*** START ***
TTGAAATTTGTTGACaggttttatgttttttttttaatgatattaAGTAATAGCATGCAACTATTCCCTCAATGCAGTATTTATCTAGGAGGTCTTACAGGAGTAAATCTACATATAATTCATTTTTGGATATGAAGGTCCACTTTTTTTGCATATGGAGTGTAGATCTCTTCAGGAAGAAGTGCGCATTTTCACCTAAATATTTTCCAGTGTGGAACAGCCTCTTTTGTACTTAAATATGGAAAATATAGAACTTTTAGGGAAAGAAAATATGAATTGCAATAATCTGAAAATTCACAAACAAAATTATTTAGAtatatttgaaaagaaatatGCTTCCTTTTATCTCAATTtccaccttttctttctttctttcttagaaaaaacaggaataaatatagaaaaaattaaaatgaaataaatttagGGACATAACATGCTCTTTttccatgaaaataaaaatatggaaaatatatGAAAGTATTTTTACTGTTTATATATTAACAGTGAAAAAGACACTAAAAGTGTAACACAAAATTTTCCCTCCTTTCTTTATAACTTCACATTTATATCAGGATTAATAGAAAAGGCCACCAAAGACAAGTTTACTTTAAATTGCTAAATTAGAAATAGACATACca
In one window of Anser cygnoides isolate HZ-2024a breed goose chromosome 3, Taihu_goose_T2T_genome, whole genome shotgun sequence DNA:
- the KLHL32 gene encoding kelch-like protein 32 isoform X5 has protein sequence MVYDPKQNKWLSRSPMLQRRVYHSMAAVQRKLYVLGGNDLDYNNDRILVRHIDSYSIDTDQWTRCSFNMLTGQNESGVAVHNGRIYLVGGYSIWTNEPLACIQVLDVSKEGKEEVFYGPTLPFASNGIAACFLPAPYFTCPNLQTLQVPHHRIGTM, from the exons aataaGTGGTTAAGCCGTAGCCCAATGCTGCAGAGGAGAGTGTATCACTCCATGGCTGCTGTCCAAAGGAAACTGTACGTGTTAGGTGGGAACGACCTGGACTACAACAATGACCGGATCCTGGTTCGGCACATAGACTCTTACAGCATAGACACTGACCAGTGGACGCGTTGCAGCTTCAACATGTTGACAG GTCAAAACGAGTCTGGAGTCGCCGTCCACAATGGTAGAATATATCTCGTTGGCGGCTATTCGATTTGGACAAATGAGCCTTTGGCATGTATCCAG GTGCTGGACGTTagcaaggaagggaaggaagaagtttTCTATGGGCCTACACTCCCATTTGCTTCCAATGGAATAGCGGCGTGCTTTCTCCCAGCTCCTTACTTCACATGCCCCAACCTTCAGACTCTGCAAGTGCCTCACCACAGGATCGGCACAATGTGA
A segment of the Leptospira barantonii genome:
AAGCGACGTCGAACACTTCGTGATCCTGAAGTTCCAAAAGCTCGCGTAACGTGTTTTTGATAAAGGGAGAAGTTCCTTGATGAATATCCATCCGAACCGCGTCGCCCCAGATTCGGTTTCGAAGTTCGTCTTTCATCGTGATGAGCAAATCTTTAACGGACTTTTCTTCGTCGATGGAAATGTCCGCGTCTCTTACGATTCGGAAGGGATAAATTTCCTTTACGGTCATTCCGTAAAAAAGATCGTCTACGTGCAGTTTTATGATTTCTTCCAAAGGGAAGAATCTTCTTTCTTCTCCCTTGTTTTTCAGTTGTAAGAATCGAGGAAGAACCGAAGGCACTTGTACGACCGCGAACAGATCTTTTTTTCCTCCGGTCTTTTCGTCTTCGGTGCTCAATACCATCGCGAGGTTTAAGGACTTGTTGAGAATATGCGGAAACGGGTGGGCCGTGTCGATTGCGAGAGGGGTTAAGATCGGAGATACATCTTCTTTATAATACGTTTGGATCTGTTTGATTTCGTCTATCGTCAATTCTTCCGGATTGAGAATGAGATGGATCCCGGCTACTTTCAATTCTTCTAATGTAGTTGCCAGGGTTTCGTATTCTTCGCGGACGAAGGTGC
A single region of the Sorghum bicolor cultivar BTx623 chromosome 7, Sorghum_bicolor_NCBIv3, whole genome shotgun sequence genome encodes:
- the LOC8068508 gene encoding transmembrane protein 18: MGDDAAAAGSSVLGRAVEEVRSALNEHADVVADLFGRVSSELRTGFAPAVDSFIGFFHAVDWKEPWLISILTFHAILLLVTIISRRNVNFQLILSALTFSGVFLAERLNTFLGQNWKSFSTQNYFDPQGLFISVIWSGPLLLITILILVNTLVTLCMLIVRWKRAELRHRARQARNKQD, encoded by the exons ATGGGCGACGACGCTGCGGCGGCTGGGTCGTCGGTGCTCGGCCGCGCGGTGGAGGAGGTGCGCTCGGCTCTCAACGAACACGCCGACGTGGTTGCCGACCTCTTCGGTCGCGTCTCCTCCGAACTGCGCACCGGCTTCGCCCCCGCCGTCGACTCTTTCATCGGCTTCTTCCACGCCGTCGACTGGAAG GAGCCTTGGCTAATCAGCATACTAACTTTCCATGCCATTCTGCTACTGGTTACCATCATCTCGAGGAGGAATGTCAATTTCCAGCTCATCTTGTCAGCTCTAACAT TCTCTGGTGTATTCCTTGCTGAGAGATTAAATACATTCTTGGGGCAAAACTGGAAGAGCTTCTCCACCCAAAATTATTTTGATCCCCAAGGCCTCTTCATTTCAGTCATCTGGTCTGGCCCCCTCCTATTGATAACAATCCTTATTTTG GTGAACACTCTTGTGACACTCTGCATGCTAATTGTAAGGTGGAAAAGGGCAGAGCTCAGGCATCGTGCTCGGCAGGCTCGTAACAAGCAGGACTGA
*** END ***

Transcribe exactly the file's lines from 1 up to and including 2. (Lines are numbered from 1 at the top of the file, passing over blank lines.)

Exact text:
TTGAAATTTGTTGACaggttttatgttttttttttaatgatattaAGTAATAGCATGCAACTATTCCCTCAATGCAGTATTTATCTAGGAGGTCTTACAGGAGTAAATCTACATATAATTCATTTTTGGATATGAAGGTCCACTTTTTTTGCATATGGAGTGTAGATCTCTTCAGGAAGAAGTGCGCATTTTCACCTAAATATTTTCCAGTGTGGAACAGCCTCTTTTGTACTTAAATATGGAAAATATAGAACTTTTAGGGAAAGAAAATATGAATTGCAATAATCTGAAAATTCACAAACAAAATTATTTAGAtatatttgaaaagaaatatGCTTCCTTTTATCTCAATTtccaccttttctttctttctttcttagaaaaaacaggaataaatatagaaaaaattaaaatgaaataaatttagGGACATAACATGCTCTTTttccatgaaaataaaaatatggaaaatatatGAAAGTATTTTTACTGTTTATATATTAACAGTGAAAAAGACACTAAAAGTGTAACACAAAATTTTCCCTCCTTTCTTTATAACTTCACATTTATATCAGGATTAATAGAAAAGGCCACCAAAGACAAGTTTACTTTAAATTGCTAAATTAGAAATAGACATACca
In one window of Anser cygnoides isolate HZ-2024a breed goose chromosome 3, Taihu_goose_T2T_genome, whole genome shotgun sequence DNA: